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James Hardy, Asia-Pacific editor for Jane’s Defense Weekly, said that “China’s military appear to have chosen Kagitingan Reef as a command and control center for its Spratly Islands operations.”

Last Thursday, Jan. 14, the Inquirer carried a front-page photo of two Chinese commercial jet planes parked on the Kagitingan tarmac as passengers and crew posed for a souvenir picture in front of the planes. According to the caption, the jet transports belong to Hainan Airlines and China Southern Airlines with both flights originating from Hainan Province some two hours away.

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Zamora Reef also known as Subi Reef. On Zamora Reef, which is just 24 kilometers away from Pag-asa Island, the Chinese are also building a runway and as of Jan. 8, “the southern end of the runway has been paved with concrete as has most of the runway and apron at the northern end.”

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It appears that during the last few months, the Chinese have accelerated the pace of construction in the areas that have been reclaimed from the sea. They aim to tell the world that “China is here and China intends to stay.”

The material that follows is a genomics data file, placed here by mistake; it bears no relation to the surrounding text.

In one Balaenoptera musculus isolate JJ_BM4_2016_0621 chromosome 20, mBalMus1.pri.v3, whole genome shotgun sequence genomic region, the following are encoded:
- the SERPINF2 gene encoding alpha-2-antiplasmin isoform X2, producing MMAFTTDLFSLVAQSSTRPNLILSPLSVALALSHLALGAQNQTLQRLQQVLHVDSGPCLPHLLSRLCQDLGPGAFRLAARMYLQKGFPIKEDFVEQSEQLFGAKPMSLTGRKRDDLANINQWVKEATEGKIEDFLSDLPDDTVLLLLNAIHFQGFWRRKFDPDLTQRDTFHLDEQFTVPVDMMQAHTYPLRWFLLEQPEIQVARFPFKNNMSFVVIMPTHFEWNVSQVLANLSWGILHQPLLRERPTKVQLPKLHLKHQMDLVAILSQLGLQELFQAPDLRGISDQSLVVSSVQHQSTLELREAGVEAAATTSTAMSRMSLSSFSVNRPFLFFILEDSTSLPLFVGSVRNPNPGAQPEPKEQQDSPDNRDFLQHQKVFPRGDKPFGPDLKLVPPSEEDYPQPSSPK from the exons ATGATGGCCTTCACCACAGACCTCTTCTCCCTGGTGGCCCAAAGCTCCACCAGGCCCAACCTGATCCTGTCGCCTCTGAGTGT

By the time any decision from the Permanent Court of Arbitration, the international tribunal at the Hague which is hearing the Philippine complaint on the disputed Chinese activities on the West Philippine Sea, is reached, the Chinese will have enough military facilities and equipment in the Spratlys to make it difficult for any nation, including the United States, to contest their presence as well as their possession of the island group. And by the way, China has always declared that it does not give a damn to what the tribunal says or does.

We cannot expect any new initiatives from the Aquino administration. For one thing, not once has P-Noy convened the National Security Council to discuss security issues and, at present, key Cabinet members are poised to leave even before the end of May. Much depends on the new leadership and that is why it is critical that when we go to the polls to elect a new president, we vote not simply for change, but for meaningful improvements in the lives of our people and in the security of our nation.

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TAGS: Beijing, China, Kalayaan, Maritime, Maritime Dispute, opinion, reef, spratly, Spratly Islands